Growing Power

The New York Times: July 6, 2009
Street Farmer By Elizabeth Royte*

Will Allen (above), a farmer of Bunyonesque proportions, ascended a berm of wood chips and brewer’s mash and gently probed it with a pitchfork. “Look at this,” he said, pleased with the treasure he unearthed. » Read more

Community Supported Agriculture (CSA)

CSAs come in various flavours but essentially they involve a variety of partnerships between farmers and consumers, in which the consumers buy products directly from the farm, and pay for them in advance. Farmers do their best to produce food in sufficient quantity and quality to meet the consumers needs. Consumers in turn assure the farmers salary and in return receive a regular supply of a variety of fresh vegetables and fruits (in time we plan to include eggs, meats and possibly more). » Read more


A few nights ago, Pete and I sat down and reviewed the "Sowing and Growing" event that we had just held at the Waiheke cinema. We talked about the centralised food model versus the local food model and came up with this short video. In it we referred to a website called Ooooby, which you can find at and if you visit it you will find a social networking site whose purpose is to connect food growers in your local area,and facilitate the exchange of food, the sharing of knowledge and information, and the offering of an abundance of inspiration, particularly through the expanding library of video.

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The Famine of 2009

If you are not averse to considering some of the possible changes that may be heading our way, and appreciate when someone offers some considered ideas as to how we might respond, then consider the article below titled "The Famine of 2009". If you really don't want to look at some of the challenges our northern hemisphere family could be facing, and would rather watch some inspiring video about creating a permaculture food forest, then check out these clips - they are wonderful!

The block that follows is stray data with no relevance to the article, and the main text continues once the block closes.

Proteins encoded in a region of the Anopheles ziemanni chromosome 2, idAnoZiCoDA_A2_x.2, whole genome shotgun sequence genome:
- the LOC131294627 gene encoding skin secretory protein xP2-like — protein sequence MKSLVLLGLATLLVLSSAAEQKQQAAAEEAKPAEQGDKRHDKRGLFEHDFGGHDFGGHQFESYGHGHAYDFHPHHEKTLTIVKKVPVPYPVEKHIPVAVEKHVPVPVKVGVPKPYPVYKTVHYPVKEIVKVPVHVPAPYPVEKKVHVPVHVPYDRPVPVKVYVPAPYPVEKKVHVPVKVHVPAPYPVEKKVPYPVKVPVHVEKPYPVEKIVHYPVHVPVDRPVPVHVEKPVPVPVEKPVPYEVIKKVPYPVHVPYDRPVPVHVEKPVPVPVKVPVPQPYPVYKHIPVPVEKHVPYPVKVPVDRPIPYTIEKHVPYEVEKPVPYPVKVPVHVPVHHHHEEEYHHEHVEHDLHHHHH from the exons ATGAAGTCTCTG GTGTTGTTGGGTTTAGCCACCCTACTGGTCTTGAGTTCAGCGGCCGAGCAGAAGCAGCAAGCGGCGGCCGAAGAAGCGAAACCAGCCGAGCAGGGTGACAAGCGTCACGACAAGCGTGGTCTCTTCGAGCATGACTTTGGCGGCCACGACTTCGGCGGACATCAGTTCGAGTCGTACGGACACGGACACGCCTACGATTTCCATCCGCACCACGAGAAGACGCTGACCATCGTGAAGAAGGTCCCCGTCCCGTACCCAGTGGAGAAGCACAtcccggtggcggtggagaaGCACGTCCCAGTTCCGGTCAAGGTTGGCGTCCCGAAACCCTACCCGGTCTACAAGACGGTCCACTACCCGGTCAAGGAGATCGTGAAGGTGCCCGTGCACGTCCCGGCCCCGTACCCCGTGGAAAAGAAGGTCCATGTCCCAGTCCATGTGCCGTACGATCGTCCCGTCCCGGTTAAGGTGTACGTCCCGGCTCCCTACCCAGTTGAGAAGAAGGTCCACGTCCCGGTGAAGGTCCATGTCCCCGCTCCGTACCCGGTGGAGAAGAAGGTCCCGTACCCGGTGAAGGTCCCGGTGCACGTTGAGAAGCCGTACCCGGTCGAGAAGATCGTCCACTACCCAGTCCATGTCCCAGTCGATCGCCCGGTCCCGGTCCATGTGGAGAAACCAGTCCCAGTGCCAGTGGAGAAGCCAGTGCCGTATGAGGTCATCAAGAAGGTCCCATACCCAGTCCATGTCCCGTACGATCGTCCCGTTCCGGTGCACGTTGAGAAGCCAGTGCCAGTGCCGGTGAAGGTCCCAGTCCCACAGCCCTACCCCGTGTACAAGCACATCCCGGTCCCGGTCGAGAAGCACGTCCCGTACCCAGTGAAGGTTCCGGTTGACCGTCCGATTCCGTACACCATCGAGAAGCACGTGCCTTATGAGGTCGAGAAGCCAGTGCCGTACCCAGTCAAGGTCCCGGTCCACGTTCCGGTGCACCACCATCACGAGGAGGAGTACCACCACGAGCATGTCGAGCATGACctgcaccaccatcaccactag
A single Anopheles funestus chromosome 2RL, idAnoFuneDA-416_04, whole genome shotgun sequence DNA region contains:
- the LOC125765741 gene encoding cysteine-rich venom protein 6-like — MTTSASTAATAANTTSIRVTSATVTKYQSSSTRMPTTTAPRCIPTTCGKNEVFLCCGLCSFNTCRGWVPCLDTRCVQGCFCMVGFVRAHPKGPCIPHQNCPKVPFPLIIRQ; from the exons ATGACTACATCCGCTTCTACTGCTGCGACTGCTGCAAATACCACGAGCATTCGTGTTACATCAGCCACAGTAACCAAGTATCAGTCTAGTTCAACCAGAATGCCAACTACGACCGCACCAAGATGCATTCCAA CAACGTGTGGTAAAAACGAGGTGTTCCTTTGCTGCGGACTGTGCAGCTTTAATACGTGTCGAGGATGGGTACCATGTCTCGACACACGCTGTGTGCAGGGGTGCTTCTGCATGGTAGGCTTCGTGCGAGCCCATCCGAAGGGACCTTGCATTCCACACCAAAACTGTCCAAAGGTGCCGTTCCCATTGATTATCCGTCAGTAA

Still here? OK.

In support of this article the following link comes from the early part of the text and offers some revealing pics and a well thought through vision-for-the-nation-article entitled "Food without Fossil Fuel". In it Neal describes some solutions. In case you are still wondering, Neal's (Stranded Wind's) reputation seems pretty good if you follow the links near the end of this article in the updates section.

Certainly worth thinking about the consequences if he is only partially right. On Waiheke we are looking at a nursery for seedlings, a place where we can share information, offer courses, offer services to establish gardens for people then help them maintain them. We now have 6 applicants after advertising for a farmer/gardener for our CSA project. The Marae has plans for a massive (for Waiheke) Kumura planting using most of the harvest from this years acreages - as seed stock for next year.

Tuesday night we are holding a Sowing and Growing event at the cinema. I am planning to video the event, as it should be a full house, with great presentations and lots of discussion.

The opportunities are coming thick and fast, go grab a few. » Read more

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My garden is getting going

I'm really enjoying the variety of things growing in my first garden!

A few samples are below. Full set of images is also available. » Read more

Farmer in Chief - Changing Food, Changing Climate, Addressing Peak Oil

Here is the video of Michael Pollan being interviewed on Web 2.0 Summit. When you have watched this to the end, and been inspired by the possibilities, take a look at and specifically the Ooooby Store